In the previous lesson, you learned about a Brain Dump and how it quickly takes what’s on your mind and gets it off your mind. Despite how effective it is, there are still things that can linger on your mind and you might not even know that they are there. Left unchecked, these things can manifest in negative behavior and difficult emotions, particularly anxiety.
One of the best ways to manage that is by having a regular relationship with a therapist. Unlike many other things in life, therapy doesn’t work by you attending one session, getting a diagnosis and a prescription.
Therapy is a two-way relationship and it’s a process.
You get to talk about things that you can't really talk about with friends, family, and significant others. You get to get really deep. And by doing that, you'll start to gain an awareness about things that are giving you anxiety that you might not have even realized.
If you’re not going to therapy, I encourage you to start going. If you are going to therapy, I encourage you to do your best to make the most of it.
As I said before, it's a two-way relationship. Sometimes when I've gone to my therapist, I would go to our sessions with an expectation that she was going to fix me. It wasn't until I started to realize that I needed to bring something to the table in order to fix me that things got better.
In times of social distancing and remote working, there are options for therapy via phone, on your computer or on your mobile device. Here are some options:
Finding a good therapist and attending therapy regularly is a quick way to help you relieve your anxiety.
It’s time to take action! In my experience, I’ve learned that the most effective way to create a plan is to write it down. I highly encourage you to write yours down.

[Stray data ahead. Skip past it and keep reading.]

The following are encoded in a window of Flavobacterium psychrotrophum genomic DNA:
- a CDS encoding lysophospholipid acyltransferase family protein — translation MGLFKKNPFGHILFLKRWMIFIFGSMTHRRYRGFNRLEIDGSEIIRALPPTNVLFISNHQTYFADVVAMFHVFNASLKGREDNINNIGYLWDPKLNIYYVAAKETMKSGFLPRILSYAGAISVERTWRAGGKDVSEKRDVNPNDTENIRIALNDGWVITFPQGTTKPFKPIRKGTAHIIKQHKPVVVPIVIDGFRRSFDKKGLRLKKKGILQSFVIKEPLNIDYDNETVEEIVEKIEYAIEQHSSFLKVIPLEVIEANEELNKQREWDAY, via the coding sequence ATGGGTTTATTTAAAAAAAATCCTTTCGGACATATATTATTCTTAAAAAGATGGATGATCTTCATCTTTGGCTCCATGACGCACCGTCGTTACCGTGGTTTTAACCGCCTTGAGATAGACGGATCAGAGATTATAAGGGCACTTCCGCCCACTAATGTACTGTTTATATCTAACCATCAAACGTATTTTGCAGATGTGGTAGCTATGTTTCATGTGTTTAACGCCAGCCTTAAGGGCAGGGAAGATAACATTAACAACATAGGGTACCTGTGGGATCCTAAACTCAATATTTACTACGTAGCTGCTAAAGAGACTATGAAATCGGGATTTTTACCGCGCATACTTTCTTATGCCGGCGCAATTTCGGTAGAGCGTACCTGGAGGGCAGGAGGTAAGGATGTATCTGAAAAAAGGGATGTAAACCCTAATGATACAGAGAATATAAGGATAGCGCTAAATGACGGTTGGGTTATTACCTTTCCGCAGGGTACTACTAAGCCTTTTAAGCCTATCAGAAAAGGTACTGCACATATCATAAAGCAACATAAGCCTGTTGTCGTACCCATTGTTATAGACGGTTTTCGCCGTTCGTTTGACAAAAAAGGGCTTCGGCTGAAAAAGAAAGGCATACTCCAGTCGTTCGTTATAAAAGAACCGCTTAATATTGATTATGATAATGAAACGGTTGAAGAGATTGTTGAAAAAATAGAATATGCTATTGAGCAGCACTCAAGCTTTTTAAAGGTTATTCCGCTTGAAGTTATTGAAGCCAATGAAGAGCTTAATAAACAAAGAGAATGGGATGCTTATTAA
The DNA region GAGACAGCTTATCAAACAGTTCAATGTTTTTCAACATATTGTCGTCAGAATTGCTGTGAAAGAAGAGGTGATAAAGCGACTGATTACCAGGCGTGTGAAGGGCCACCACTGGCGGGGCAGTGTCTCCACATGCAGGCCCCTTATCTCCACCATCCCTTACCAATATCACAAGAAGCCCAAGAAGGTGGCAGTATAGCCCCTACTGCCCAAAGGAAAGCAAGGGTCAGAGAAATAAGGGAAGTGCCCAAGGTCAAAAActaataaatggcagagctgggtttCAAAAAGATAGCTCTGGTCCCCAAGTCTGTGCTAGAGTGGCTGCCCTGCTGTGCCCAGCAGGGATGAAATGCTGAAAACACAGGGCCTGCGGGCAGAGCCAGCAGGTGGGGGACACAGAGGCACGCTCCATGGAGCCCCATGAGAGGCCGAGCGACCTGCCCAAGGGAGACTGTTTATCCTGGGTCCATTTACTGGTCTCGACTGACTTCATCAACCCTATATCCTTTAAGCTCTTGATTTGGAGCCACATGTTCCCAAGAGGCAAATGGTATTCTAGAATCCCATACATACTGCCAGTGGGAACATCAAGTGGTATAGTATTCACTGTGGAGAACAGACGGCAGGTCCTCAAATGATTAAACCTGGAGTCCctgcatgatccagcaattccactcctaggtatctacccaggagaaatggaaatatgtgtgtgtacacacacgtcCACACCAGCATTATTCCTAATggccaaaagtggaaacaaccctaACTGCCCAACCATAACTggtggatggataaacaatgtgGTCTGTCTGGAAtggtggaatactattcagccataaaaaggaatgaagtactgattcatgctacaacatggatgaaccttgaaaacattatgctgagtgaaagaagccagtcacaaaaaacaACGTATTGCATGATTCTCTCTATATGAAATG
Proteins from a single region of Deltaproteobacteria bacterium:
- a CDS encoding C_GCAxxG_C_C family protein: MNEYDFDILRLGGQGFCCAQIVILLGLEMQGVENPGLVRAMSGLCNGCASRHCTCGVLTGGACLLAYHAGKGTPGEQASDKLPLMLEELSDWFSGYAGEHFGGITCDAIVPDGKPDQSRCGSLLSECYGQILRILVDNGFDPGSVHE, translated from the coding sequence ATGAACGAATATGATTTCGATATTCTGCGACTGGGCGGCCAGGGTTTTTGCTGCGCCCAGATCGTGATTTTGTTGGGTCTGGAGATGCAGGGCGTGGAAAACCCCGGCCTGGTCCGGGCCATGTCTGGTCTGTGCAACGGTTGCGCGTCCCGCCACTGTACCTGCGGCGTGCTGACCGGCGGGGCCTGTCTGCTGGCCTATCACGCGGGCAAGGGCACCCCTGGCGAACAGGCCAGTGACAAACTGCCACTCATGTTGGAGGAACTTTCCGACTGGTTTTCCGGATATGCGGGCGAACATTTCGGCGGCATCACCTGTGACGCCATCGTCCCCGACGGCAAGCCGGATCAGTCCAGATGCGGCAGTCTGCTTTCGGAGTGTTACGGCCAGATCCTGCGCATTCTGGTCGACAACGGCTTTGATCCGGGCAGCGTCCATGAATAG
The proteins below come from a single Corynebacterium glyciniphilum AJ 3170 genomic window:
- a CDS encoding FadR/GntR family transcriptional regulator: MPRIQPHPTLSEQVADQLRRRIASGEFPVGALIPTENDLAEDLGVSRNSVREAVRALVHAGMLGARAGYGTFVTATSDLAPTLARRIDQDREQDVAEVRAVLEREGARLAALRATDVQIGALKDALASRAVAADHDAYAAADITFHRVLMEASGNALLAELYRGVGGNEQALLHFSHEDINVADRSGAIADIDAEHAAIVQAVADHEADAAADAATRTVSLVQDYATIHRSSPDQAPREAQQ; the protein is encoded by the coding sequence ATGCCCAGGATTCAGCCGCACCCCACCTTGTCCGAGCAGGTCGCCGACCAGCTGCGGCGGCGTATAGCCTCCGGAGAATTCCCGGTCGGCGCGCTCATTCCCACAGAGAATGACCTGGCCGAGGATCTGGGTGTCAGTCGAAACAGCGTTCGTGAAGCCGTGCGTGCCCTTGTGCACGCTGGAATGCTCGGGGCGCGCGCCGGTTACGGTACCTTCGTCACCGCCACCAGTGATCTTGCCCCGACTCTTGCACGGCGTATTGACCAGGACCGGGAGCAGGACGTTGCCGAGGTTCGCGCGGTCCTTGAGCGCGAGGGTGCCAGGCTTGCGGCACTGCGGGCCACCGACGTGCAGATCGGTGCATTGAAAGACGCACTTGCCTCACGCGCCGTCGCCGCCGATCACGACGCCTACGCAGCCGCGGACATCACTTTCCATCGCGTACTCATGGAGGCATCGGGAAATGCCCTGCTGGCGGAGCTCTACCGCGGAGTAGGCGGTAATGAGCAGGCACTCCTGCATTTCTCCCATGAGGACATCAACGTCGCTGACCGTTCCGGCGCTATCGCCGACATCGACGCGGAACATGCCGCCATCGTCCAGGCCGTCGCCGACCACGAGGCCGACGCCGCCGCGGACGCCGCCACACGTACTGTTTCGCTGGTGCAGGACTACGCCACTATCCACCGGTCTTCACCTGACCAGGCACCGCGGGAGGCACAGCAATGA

Here’s an excerpt from my book, Transforming Stigma: How to Become a Mental Wellness Superhero:
As a professional speaker, my career relies on me talking. But when I’m done talking and anytime I’m not on stage, my job is to listen, and it’s a more important job than reciting a speech and even telling my life story.
Just as there can’t be a connection without a conversation, no meaningful conversation can take place without listening. Without listening, a potentially meaningful connection turns into, at best, a one-sided relationship like mine with the characters on Sesame Street. To help someone, we have to know them, and to know them, we need to listen to them.
To listen, ask good questions and remember, after you’ve asked each question, to shut up. Say, “Help me understand”...and shut up. “How can I support you?”...and shut up. Listen to what they say, how they act, and ask questions. Stay away from making assumptions.
The hardest part about listening is holding back your urge to immediately respond, share, and help. Your goal isn’t to solve their problems or explain how everything is going to be okay—it’s to listen. Listen with the intent to understand.
Another excerpt from my book, Transforming Stigma: How to Become a Mental Wellness Superhero:
We are tribal people by nature and everyone wants to be part of groups—even those people who say they hate people.
We learn about socializing in groups from a very early age. You can observe this in kindergarten classrooms throughout the United States.
The way people develop relationships is by finding out what they have in common with one another. For example, a group of three kindergarten students are socializing.
Children figure out who the weird one is because it’s a way of knowing who isn’t in the group. If you aren’t weird, you’re in. If you are weird, you aren’t.
We continue to practice this law throughout our lives. As adults, nobody wants to be the weird one. In my opinion, this is one of the reasons for the stigma surrounding mental health.
Since the beginning of time, people who experienced mental health challenges were labeled as weird, demonic, or below other people.
Although the excerpt above is describing how someone with mental health challenges might feel disconnected, it can apply to all aspects of life. Let me get straight to the point:
WE ALL NEED HUMAN CONNECTION
In times of social distancing, social isolation, and quarantines, being intentional about connecting with others is CRITICAL.
Now I’d love to hear from you. In the comments below, let me know your answer to this question:
What's your next action step to finding peace in this time of uncertainty?
Remember, share as much detail as possible in your reply. Many people are taking this course to transform their lives. Your comment may help someone else open up to a brand new perspective.